IT Security Stories to Watch: The Salvation Army Gets Breached
The Salvation Army recently was informed that several employee background checks were compromised due to a data breach.
What can managed service providers (MSPs) and their customers learn from these IT security news makers? Check out this week’s list of IT security stories to watch to find out:
1. The Salvation Army suffers data breach
At least 100,000 people across the United States may have been affected by a data breach involving the Salvation Army.
CBS46 News reported that numerous employee background checks were compromised, and personal information such as names, Social Security numbers and dates of birth may have been exposed.
“It’s a very unfortunate incident,” Salvation Army spokesperson Major Todd Hawks said. “Whether it’s one or 500,000 (people), a breach is a breach.”
2. FTC: Glitch caused Morgan Stanley data breach
As a result, the FTC has closed its investigation into the incident.
“In this instance, our investigation determined that the Morgan Stanley employee was able to gain access to client data, despite such controls, because the access controls applicable to a narrow set of reports were improperly configured,” Maneesha Mithal, associate director of the FTC’s division of privacy and identity protection, wrote in a closing letter. “Morgan Stanley promptly fixed the problem when it came to the company’s attention.”
3. Data breach affects up to 2.4 million Carphone Warehouse customers
Personal information from up to 2.4 million Carphone Warehouse customers may have been exposed during a recent data breach, according to BBC News.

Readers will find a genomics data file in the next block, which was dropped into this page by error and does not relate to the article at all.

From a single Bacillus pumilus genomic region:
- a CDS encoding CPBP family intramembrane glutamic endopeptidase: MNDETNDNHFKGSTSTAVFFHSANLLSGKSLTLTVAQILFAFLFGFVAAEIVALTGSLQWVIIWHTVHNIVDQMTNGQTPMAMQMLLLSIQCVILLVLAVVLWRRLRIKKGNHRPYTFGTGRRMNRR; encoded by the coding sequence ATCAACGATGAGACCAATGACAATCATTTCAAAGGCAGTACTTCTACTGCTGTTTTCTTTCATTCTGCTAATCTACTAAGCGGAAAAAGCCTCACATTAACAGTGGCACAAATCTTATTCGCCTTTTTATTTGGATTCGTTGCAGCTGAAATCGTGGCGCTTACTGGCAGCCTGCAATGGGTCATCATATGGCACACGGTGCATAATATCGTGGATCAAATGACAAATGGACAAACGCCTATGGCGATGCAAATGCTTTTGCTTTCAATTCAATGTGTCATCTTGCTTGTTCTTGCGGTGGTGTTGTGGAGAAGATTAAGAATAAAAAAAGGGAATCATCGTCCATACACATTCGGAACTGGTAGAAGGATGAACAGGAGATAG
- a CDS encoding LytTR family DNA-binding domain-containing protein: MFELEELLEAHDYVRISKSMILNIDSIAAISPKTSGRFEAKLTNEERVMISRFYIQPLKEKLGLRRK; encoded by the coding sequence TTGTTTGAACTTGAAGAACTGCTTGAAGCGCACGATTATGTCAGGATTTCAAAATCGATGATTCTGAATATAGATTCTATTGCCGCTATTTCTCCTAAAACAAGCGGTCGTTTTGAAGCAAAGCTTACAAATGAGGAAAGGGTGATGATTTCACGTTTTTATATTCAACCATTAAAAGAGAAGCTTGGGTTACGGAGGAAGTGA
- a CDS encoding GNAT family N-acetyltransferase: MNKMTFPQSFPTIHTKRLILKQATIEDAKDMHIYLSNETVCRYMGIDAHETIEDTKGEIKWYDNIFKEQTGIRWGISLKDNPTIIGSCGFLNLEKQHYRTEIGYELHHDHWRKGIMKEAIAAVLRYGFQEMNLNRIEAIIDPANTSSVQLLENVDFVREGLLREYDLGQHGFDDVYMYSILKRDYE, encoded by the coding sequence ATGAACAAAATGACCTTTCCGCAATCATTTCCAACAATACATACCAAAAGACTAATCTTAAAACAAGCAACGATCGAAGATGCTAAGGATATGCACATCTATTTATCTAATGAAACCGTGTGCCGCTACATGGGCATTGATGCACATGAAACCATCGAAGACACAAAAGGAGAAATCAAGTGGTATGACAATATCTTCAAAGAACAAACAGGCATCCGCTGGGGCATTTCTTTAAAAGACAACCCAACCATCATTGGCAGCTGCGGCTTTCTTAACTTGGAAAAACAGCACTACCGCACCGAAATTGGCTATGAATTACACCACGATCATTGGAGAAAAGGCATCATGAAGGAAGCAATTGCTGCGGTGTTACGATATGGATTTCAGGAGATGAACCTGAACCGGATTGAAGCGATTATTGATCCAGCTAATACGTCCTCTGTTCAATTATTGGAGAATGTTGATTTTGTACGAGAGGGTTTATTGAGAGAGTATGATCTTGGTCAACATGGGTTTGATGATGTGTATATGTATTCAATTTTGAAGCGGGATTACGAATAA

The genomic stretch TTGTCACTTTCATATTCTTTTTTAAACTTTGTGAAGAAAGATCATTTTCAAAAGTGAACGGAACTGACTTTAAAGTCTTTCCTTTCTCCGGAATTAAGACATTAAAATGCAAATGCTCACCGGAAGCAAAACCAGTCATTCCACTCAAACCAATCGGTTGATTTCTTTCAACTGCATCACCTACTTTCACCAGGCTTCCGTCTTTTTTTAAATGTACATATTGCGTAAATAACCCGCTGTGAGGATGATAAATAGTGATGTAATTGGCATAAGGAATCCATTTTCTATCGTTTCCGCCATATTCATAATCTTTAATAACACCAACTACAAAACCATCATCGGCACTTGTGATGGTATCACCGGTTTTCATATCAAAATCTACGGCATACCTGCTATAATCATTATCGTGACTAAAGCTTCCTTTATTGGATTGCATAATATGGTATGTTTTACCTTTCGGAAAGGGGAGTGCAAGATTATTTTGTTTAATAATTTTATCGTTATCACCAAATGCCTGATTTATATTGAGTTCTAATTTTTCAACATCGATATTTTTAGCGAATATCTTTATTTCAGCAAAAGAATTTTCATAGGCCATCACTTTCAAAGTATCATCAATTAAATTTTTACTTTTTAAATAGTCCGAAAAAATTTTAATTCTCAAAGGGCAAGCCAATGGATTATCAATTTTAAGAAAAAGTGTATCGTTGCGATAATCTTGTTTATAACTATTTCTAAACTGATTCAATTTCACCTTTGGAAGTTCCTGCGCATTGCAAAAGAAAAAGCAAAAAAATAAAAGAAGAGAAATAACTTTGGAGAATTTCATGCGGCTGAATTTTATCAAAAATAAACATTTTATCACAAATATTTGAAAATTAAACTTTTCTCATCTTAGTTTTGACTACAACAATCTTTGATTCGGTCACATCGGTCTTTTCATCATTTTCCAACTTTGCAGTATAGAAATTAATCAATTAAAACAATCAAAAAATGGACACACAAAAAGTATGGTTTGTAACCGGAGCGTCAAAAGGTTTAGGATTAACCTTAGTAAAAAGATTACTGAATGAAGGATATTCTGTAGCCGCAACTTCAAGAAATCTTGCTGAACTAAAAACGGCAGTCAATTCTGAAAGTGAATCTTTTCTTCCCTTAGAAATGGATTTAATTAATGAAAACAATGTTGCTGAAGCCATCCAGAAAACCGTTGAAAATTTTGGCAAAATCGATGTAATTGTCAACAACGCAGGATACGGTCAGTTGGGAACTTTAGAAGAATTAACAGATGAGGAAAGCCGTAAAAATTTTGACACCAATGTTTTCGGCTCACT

Carphone Warehouse also noted that up to 90,000 customers may have had their encrypted credit card details accessed.
The British mobile phone retailer is informing all customers who may have been affected and advising them on how to reduce the risk of further consequences from the data breach.
4. Did Kaspersky Lab fake malware to harm its rivals?
Reuters last week reported that two former Kaspersky Lab employees claimed the IT security company tried to damage rivals in the marketplace by tricking their antivirus software programs into classifying benign files as malicious.
However, Kaspersky Lab has denied the claims.
“Contrary to allegations made in a Reuters news story, Kaspersky Lab has never conducted any secret campaign to trick competitors into generating false positives to damage their market standing. Such actions are unethical, dishonest and illegal,” Kaspersky Lab said in a prepared statement. “Accusations by anonymous, disgruntled ex-employees that Kaspersky Lab, or its CEO, was involved in these incidents are meritless and simply false.”